Find Your Way
July 26, 2002
Riggins to New Meadows

Today's Miles = 31.4
Average Speed = 6.2 mph
Maximum Speed = 19.4 mph
Total Miles = 3910.3

I didn't go very far today, nor did I go there very fast. Yes, the ride was almost all uphill, and yes, I had a headwind most all of the way. But the biggest reason for my slight progress today was that I'm simply not in a hurry. I wish I could say I was taking it easy because I was celebrating some great enlightenment, but the truth is a simple matter of logistics. I've got mail to pick up in the town of Halfway, and no matter how hard I push myself I won't be getting there before late Saturday afternoon. Since I won't be able to pick up my mail until Monday morning, I may as well just pace myself so I don't arrive there too early.

I spent the day pretty much completely lost in thought. I don't know if this was destined to happen today or if it was simply because I didn't need to concentrate on the cycling, but my mind certainly wasn't on the road. I spent the early part of the day thinking about the concept of corporations. Not any specific corporation per se, mind you, but how it is that they even exist. Modern corporations are another example of a concept that has mutated far beyond what was originally intended. What began as a structure to limit the liability of investors in specific endeavors has evolved into a legal fiction that has eternal life, few limits on activities, and practically all the rights of a human being. Corporations are essentially free to do as they please, in particular since 1886 when the United States Supreme Court ruled that corporations were "natural persons" and were entitled to the same Bill of Rights protection as the people.

It dawned on me that as a mortal being, I tend to have two competing sets of personal interests with regards to the world around me. I'm going to call these competing interests my "selfish" and my "benevolent" interests. My selfish interests only tend to last for the duration of my life. Like most people, I am drawn to wealth and comfort. A nice home, a full bank account, more and better possessions. But as long as I remain mortal, the fact remains that I can't take these things with me. My selfish desires are bounded by the fact that there will come a day not too far away when my "self" ceases to exist. Despite knowing that our time here will come to an end, we still have benevolent interests in what happens to the world after we leave. I may not be here in 200 years, but I still care about what the world is like in that distant future. I hope that there is a world where people are free, where air is clean, and where the wild is untamed. For some reason, even though we know we won't be around for the future we still have benevolent interests in what that future is like.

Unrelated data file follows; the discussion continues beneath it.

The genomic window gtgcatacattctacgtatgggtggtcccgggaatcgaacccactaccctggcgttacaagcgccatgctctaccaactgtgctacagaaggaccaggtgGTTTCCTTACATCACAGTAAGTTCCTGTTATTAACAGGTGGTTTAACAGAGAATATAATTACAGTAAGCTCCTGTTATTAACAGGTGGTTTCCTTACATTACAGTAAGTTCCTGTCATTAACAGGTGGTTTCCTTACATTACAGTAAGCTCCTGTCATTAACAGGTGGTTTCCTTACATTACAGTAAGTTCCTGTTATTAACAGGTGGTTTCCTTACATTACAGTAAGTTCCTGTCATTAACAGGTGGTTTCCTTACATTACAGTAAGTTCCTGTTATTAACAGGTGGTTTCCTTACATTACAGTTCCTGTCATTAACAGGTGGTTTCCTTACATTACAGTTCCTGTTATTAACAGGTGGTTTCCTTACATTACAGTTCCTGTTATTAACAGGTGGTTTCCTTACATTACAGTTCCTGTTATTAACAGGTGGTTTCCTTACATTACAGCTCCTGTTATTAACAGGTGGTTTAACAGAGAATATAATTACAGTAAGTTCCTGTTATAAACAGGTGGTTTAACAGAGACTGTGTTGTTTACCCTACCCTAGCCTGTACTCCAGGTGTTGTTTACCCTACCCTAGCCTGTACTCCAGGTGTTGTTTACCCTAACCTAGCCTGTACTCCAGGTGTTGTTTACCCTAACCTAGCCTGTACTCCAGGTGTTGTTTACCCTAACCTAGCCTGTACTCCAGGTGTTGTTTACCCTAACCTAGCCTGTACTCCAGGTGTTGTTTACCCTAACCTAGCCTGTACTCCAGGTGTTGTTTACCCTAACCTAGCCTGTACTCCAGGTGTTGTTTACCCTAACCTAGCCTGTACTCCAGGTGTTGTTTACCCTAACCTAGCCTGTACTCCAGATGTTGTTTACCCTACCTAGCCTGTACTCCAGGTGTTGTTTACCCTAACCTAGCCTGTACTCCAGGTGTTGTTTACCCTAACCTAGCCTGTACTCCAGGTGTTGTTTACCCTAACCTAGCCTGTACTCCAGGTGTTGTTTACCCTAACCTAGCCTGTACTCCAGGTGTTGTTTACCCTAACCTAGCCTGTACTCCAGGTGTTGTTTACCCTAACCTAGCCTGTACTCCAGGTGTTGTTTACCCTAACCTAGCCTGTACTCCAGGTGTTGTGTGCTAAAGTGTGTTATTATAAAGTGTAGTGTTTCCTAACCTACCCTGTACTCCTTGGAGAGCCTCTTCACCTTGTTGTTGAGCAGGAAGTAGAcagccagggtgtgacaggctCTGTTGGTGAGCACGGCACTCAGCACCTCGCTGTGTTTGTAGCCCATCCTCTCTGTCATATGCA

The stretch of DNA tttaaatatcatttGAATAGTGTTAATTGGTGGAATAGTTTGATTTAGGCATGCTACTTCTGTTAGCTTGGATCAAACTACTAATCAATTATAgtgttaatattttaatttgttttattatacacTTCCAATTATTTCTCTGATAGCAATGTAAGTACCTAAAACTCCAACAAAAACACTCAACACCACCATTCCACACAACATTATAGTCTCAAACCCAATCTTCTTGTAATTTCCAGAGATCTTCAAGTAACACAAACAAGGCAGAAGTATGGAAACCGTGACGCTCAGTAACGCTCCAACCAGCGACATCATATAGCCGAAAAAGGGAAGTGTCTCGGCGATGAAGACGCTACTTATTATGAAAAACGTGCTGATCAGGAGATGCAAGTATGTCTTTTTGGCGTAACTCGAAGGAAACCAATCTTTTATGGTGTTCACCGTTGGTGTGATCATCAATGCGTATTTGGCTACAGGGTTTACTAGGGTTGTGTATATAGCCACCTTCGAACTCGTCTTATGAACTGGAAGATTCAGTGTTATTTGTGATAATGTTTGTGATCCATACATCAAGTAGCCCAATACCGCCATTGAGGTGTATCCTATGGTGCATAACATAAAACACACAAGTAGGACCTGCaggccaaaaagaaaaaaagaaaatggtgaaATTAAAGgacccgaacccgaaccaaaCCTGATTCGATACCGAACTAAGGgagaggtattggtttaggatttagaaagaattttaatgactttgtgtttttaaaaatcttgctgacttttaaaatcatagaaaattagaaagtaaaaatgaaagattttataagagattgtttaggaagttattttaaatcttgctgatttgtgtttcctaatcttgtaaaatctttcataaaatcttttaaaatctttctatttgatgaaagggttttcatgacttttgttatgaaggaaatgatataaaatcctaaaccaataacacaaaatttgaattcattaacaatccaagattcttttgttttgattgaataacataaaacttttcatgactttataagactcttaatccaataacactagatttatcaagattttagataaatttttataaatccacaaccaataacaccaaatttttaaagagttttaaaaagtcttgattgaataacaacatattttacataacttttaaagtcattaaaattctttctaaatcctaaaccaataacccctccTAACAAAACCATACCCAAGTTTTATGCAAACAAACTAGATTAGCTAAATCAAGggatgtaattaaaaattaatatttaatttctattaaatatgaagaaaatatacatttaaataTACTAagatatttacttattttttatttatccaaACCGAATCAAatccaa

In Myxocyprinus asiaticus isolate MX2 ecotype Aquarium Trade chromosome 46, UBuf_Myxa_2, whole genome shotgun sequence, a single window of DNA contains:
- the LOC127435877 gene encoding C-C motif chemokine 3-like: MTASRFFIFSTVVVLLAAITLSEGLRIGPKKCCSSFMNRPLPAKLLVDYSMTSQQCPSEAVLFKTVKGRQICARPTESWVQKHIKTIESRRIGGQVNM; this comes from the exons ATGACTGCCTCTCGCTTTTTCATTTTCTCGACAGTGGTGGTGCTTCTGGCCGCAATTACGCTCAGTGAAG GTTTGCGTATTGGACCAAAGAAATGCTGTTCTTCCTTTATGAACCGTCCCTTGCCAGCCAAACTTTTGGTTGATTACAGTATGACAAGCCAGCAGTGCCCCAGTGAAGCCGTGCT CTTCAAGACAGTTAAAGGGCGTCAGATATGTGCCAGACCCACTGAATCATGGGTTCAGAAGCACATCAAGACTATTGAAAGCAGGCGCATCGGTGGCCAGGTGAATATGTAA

When individuals amass great wealth, at some point in their lives they often to come to terms with the fact that they won't be here forever and they can't take it with them, or that they have simply amassed more wealth then they can possibly even spend in their lifetimes. Very often, the wealthy turn their eye from amassing more wealth and power to attempting to redirect their wealth to where it can best serve the future interests of mankind. How many libraries and universities and parks and museums were founded or funded by individuals trying to put some of what they have accrued to good use for the future?